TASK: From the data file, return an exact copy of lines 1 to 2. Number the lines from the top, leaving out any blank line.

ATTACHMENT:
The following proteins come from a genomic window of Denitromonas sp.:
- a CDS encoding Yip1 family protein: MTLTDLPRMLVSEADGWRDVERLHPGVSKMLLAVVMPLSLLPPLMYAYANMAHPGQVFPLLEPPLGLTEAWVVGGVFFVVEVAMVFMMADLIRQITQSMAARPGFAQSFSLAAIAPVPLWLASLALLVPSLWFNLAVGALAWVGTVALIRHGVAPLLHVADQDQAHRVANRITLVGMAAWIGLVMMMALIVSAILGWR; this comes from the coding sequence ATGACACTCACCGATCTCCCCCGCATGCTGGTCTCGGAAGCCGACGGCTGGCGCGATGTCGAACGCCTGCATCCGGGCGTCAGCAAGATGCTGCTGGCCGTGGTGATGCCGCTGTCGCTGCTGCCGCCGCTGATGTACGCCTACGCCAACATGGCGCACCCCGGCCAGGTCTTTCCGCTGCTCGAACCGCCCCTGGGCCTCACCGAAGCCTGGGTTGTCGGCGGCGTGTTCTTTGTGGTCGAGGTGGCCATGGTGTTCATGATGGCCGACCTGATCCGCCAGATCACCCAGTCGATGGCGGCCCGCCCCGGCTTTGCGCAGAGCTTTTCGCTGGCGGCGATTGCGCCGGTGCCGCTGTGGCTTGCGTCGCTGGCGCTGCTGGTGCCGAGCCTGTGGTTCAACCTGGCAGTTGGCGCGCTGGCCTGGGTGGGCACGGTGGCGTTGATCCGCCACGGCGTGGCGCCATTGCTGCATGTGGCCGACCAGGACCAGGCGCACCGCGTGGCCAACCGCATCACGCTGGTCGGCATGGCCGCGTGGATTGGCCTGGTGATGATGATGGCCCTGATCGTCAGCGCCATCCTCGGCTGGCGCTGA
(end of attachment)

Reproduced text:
The following proteins come from a genomic window of Denitromonas sp.:
- a CDS encoding Yip1 family protein: MTLTDLPRMLVSEADGWRDVERLHPGVSKMLLAVVMPLSLLPPLMYAYANMAHPGQVFPLLEPPLGLTEAWVVGGVFFVVEVAMVFMMADLIRQITQSMAARPGFAQSFSLAAIAPVPLWLASLALLVPSLWFNLAVGALAWVGTVALIRHGVAPLLHVADQDQAHRVANRITLVGMAAWIGLVMMMALIVSAILGWR; this comes from the coding sequence ATGACACTCACCGATCTCCCCCGCATGCTGGTCTCGGAAGCCGACGGCTGGCGCGATGTCGAACGCCTGCATCCGGGCGTCAGCAAGATGCTGCTGGCCGTGGTGATGCCGCTGTCGCTGCTGCCGCCGCTGATGTACGCCTACGCCAACATGGCGCACCCCGGCCAGGTCTTTCCGCTGCTCGAACCGCCCCTGGGCCTCACCGAAGCCTGGGTTGTCGGCGGCGTGTTCTTTGTGGTCGAGGTGGCCATGGTGTTCATGATGGCCGACCTGATCCGCCAGATCACCCAGTCGATGGCGGCCCGCCCCGGCTTTGCGCAGAGCTTTTCGCTGGCGGCGATTGCGCCGGTGCCGCTGTGGCTTGCGTCGCTGGCGCTGCTGGTGCCGAGCCTGTGGTTCAACCTGGCAGTTGGCGCGCTGGCCTGGGTGGGCACGGTGGCGTTGATCCGCCACGGCGTGGCGCCATTGCTGCATGTGGCCGACCAGGACCAGGCGCACCGCGTGGCCAACCGCATCACGCTGGTCGGCATGGCCGCGTGGATTGGCCTGGTGATGATGATGGCCCTGATCGTCAGCGCCATCCTCGGCTGGCGCTGA